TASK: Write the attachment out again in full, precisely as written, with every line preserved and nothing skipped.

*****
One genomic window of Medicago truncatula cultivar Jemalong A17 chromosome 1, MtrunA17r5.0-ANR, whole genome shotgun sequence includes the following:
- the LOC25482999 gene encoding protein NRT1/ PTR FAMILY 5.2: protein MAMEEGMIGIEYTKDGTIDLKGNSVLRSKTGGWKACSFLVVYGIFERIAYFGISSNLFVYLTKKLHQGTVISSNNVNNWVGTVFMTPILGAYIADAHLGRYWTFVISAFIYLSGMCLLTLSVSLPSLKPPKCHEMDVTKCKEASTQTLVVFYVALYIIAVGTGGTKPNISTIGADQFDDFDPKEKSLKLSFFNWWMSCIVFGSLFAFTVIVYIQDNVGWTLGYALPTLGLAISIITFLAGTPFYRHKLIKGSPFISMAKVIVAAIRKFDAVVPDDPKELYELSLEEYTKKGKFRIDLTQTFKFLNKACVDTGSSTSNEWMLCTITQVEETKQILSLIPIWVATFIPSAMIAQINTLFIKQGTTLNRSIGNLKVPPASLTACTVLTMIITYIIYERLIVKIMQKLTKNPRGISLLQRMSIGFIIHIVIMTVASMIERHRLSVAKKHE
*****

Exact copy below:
One genomic window of Medicago truncatula cultivar Jemalong A17 chromosome 1, MtrunA17r5.0-ANR, whole genome shotgun sequence includes the following:
- the LOC25482999 gene encoding protein NRT1/ PTR FAMILY 5.2: protein MAMEEGMIGIEYTKDGTIDLKGNSVLRSKTGGWKACSFLVVYGIFERIAYFGISSNLFVYLTKKLHQGTVISSNNVNNWVGTVFMTPILGAYIADAHLGRYWTFVISAFIYLSGMCLLTLSVSLPSLKPPKCHEMDVTKCKEASTQTLVVFYVALYIIAVGTGGTKPNISTIGADQFDDFDPKEKSLKLSFFNWWMSCIVFGSLFAFTVIVYIQDNVGWTLGYALPTLGLAISIITFLAGTPFYRHKLIKGSPFISMAKVIVAAIRKFDAVVPDDPKELYELSLEEYTKKGKFRIDLTQTFKFLNKACVDTGSSTSNEWMLCTITQVEETKQILSLIPIWVATFIPSAMIAQINTLFIKQGTTLNRSIGNLKVPPASLTACTVLTMIITYIIYERLIVKIMQKLTKNPRGISLLQRMSIGFIIHIVIMTVASMIERHRLSVAKKHE